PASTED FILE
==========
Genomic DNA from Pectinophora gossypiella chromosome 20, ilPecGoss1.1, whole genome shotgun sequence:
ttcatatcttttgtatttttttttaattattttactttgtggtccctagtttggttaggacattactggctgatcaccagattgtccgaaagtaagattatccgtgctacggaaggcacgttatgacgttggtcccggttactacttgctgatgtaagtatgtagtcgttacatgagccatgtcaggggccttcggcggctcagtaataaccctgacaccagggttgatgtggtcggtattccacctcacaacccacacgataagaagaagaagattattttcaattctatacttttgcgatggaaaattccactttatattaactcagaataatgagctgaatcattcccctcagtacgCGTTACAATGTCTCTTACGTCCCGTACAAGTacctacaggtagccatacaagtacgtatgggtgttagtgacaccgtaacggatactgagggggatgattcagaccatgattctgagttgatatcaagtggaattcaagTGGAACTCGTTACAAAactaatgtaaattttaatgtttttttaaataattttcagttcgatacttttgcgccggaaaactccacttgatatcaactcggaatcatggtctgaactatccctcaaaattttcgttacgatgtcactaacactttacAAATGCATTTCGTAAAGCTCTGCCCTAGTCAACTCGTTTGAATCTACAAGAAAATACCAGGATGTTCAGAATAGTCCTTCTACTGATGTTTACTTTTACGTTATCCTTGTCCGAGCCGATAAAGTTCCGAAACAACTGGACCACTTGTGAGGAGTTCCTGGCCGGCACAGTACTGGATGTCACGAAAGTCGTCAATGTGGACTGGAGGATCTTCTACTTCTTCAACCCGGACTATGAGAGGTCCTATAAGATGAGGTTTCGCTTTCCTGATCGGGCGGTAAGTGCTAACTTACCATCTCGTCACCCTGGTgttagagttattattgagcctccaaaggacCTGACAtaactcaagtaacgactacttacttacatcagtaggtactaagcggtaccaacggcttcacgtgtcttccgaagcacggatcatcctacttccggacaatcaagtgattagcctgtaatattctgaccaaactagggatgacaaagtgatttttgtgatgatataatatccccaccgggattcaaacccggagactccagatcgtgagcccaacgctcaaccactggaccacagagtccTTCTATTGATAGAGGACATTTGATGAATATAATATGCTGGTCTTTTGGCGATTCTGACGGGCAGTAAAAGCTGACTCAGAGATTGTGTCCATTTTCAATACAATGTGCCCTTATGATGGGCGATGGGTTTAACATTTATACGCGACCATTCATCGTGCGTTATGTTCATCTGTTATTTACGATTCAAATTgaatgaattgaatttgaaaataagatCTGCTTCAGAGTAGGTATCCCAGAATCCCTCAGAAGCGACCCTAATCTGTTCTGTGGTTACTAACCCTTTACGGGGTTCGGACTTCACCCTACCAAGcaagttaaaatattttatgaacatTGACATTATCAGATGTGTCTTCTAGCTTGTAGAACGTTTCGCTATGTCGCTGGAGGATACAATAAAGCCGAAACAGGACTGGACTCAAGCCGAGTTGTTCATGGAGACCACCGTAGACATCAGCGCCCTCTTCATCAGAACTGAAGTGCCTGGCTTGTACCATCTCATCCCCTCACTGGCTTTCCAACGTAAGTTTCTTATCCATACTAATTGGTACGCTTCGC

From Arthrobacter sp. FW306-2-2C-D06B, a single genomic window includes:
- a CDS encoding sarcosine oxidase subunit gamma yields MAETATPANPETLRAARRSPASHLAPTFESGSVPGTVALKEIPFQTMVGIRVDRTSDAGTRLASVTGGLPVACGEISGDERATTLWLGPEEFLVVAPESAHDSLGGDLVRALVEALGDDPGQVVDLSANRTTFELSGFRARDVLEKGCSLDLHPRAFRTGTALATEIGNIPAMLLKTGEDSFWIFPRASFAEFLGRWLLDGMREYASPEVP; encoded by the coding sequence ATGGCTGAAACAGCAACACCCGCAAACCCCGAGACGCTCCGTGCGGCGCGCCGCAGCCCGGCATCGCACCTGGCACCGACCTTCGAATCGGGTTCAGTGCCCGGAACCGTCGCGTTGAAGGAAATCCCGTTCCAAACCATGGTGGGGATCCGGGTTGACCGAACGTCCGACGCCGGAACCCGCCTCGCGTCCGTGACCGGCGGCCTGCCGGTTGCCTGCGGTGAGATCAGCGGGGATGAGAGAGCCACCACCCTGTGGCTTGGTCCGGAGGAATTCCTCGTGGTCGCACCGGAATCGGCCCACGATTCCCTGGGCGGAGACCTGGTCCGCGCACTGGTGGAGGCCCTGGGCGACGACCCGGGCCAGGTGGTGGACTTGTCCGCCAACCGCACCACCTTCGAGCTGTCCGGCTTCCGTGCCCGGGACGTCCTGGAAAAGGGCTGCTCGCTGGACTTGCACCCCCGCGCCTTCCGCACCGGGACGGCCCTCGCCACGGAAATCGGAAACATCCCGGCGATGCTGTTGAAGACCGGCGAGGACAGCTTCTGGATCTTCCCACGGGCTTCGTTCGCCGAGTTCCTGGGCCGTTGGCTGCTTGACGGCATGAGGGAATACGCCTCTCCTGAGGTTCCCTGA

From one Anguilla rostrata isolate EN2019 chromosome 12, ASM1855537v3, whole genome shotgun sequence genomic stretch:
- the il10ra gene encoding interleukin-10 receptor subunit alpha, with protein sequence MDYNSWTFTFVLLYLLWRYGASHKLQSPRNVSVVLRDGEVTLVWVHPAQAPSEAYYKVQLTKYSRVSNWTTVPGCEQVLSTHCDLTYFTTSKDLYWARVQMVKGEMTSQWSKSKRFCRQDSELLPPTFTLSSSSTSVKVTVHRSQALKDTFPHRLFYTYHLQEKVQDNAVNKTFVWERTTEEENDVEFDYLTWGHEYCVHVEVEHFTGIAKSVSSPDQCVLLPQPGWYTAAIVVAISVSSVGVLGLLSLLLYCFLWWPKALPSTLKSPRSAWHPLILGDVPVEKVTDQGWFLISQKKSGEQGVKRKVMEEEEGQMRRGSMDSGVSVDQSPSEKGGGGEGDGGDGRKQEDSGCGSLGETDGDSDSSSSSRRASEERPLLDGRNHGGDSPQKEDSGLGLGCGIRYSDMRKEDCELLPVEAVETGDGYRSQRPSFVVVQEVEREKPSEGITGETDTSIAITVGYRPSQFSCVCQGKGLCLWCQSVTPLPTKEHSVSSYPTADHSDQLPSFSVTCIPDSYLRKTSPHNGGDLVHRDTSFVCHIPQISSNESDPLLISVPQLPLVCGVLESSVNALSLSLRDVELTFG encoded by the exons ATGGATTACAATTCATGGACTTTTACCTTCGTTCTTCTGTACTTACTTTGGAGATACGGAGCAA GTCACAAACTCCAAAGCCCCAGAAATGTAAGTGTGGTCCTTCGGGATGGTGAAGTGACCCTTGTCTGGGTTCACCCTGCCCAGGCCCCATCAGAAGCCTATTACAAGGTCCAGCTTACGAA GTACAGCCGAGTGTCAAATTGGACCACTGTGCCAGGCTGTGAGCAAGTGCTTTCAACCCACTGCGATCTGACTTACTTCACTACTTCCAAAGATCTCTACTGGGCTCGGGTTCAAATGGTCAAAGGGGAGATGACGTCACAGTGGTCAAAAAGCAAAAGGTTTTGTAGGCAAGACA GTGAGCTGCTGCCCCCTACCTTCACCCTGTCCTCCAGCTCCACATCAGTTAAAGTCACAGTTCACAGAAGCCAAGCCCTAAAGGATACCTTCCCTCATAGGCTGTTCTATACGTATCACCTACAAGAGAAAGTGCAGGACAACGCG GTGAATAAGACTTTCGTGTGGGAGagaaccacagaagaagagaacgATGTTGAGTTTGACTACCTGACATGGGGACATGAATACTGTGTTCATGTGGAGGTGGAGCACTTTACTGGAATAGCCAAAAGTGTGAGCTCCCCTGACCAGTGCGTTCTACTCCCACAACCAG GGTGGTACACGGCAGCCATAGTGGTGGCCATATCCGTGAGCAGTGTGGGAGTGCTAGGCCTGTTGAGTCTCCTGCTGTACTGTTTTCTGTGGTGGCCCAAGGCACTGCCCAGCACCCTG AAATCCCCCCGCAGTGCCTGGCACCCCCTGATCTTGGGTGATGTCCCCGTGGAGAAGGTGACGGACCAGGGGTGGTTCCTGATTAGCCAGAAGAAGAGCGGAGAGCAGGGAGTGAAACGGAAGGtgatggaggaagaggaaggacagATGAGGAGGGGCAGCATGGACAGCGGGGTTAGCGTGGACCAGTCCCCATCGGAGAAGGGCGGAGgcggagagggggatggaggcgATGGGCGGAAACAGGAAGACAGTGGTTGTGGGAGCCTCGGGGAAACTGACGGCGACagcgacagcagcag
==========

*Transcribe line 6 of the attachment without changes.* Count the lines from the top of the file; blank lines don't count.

- the il10ra gene encoding interleukin-10 receptor subunit alpha, with protein sequence MDYNSWTFTFVLLYLLWRYGASHKLQSPRNVSVVLRDGEVTLVWVHPAQAPSEAYYKVQLTKYSRVSNWTTVPGCEQVLSTHCDLTYFTTSKDLYWARVQMVKGEMTSQWSKSKRFCRQDSELLPPTFTLSSSSTSVKVTVHRSQALKDTFPHRLFYTYHLQEKVQDNAVNKTFVWERTTEEENDVEFDYLTWGHEYCVHVEVEHFTGIAKSVSSPDQCVLLPQPGWYTAAIVVAISVSSVGVLGLLSLLLYCFLWWPKALPSTLKSPRSAWHPLILGDVPVEKVTDQGWFLISQKKSGEQGVKRKVMEEEEGQMRRGSMDSGVSVDQSPSEKGGGGEGDGGDGRKQEDSGCGSLGETDGDSDSSSSSRRASEERPLLDGRNHGGDSPQKEDSGLGLGCGIRYSDMRKEDCELLPVEAVETGDGYRSQRPSFVVVQEVEREKPSEGITGETDTSIAITVGYRPSQFSCVCQGKGLCLWCQSVTPLPTKEHSVSSYPTADHSDQLPSFSVTCIPDSYLRKTSPHNGGDLVHRDTSFVCHIPQISSNESDPLLISVPQLPLVCGVLESSVNALSLSLRDVELTFG encoded by the exons ATGGATTACAATTCATGGACTTTTACCTTCGTTCTTCTGTACTTACTTTGGAGATACGGAGCAA GTCACAAACTCCAAAGCCCCAGAAATGTAAGTGTGGTCCTTCGGGATGGTGAAGTGACCCTTGTCTGGGTTCACCCTGCCCAGGCCCCATCAGAAGCCTATTACAAGGTCCAGCTTACGAA GTACAGCCGAGTGTCAAATTGGACCACTGTGCCAGGCTGTGAGCAAGTGCTTTCAACCCACTGCGATCTGACTTACTTCACTACTTCCAAAGATCTCTACTGGGCTCGGGTTCAAATGGTCAAAGGGGAGATGACGTCACAGTGGTCAAAAAGCAAAAGGTTTTGTAGGCAAGACA GTGAGCTGCTGCCCCCTACCTTCACCCTGTCCTCCAGCTCCACATCAGTTAAAGTCACAGTTCACAGAAGCCAAGCCCTAAAGGATACCTTCCCTCATAGGCTGTTCTATACGTATCACCTACAAGAGAAAGTGCAGGACAACGCG GTGAATAAGACTTTCGTGTGGGAGagaaccacagaagaagagaacgATGTTGAGTTTGACTACCTGACATGGGGACATGAATACTGTGTTCATGTGGAGGTGGAGCACTTTACTGGAATAGCCAAAAGTGTGAGCTCCCCTGACCAGTGCGTTCTACTCCCACAACCAG GGTGGTACACGGCAGCCATAGTGGTGGCCATATCCGTGAGCAGTGTGGGAGTGCTAGGCCTGTTGAGTCTCCTGCTGTACTGTTTTCTGTGGTGGCCCAAGGCACTGCCCAGCACCCTG AAATCCCCCCGCAGTGCCTGGCACCCCCTGATCTTGGGTGATGTCCCCGTGGAGAAGGTGACGGACCAGGGGTGGTTCCTGATTAGCCAGAAGAAGAGCGGAGAGCAGGGAGTGAAACGGAAGGtgatggaggaagaggaaggacagATGAGGAGGGGCAGCATGGACAGCGGGGTTAGCGTGGACCAGTCCCCATCGGAGAAGGGCGGAGgcggagagggggatggaggcgATGGGCGGAAACAGGAAGACAGTGGTTGTGGGAGCCTCGGGGAAACTGACGGCGACagcgacagcagcag